-Food connects us with others and cultivates natural satisfaction.

-Know where your food comes from and support local farmers.

-Discover local sources and how the food we eat is a direct connection to the earth we walk on.

-Be honest with your food

Trust is an expansive subject and individually intimate at the same time.  As a plant-based chef, every aspect of the ingredients I use are as important as the final dish.  Each one is chosen for its culinary contribution as well as healthful properties. The following recipe is one you can trust!

For this recipe, I used fresh cranberry beans at Food Field Farm’s stall in Detroit’s Eastern Market. Similar to pintos, they cook to a tender creamy texture.  This recipe is a simple medley of vegetables and beans.  If you can’t find fresh beans, cooked from dry or canned may be substituted.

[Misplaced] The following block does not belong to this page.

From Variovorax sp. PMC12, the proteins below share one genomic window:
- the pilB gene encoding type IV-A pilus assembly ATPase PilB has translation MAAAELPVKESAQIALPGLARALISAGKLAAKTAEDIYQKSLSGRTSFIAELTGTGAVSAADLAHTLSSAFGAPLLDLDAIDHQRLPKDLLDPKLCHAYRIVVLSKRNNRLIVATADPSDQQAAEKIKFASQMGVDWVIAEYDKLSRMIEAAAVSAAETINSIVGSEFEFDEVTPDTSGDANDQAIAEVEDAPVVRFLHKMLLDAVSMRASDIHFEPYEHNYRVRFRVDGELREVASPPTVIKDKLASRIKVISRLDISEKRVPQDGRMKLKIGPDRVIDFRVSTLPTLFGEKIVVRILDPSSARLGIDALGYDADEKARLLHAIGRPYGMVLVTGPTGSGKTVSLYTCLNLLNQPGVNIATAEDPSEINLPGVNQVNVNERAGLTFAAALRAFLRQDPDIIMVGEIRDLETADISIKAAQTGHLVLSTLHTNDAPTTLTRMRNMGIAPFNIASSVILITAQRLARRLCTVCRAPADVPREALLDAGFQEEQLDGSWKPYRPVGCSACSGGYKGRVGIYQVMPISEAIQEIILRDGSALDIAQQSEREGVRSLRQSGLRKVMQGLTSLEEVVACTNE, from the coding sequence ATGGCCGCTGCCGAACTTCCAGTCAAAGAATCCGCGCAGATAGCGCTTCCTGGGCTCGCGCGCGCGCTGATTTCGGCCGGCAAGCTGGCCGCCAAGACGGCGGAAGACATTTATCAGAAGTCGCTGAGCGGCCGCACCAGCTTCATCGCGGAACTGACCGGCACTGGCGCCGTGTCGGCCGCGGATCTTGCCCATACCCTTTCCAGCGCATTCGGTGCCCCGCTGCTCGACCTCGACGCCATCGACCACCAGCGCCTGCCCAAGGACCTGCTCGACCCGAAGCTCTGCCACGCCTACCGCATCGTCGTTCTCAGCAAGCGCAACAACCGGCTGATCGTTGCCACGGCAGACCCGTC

Cranberry Bean Ragout

 

2 teaspoons olive oil

1/2 teaspoon garlic, minced

1/4 teaspoon crushed red pepper

1/4 cup red onions, diced

1/2 cup Jimmy Nardello sweet peppers, diced (or red bell peppers)

1 cup yellow squash, large dice

1 1/2 cups cooked fresh podded cranberry beans* (dry beans**)

1 teaspoon balsamic vinegar

1/2 teaspoon sea salt

1/2 teaspoon ancho chile powder

1/4 teaspoon smoked paprika

1/2 teaspoon cumin powder

1/2 teaspoon mild chile powder

In a twelve inch skillet on medium-high heat, cook oil, garlic and crushed red pepper until it begins to sizzle.  Add onions, sweet peppers and yellow squash.  Cook until the edges of the vegetables are seared.  Add cranberry beans and all remaining ingredients.  Turn down, cover and simmer for 15 minutes.  Serve hot.

Serve with rice or quinoa.

*To cook 1 ½ cups fresh cranberry beans, simmer for 30 minutes in 4 cups of water in a covered saucepan.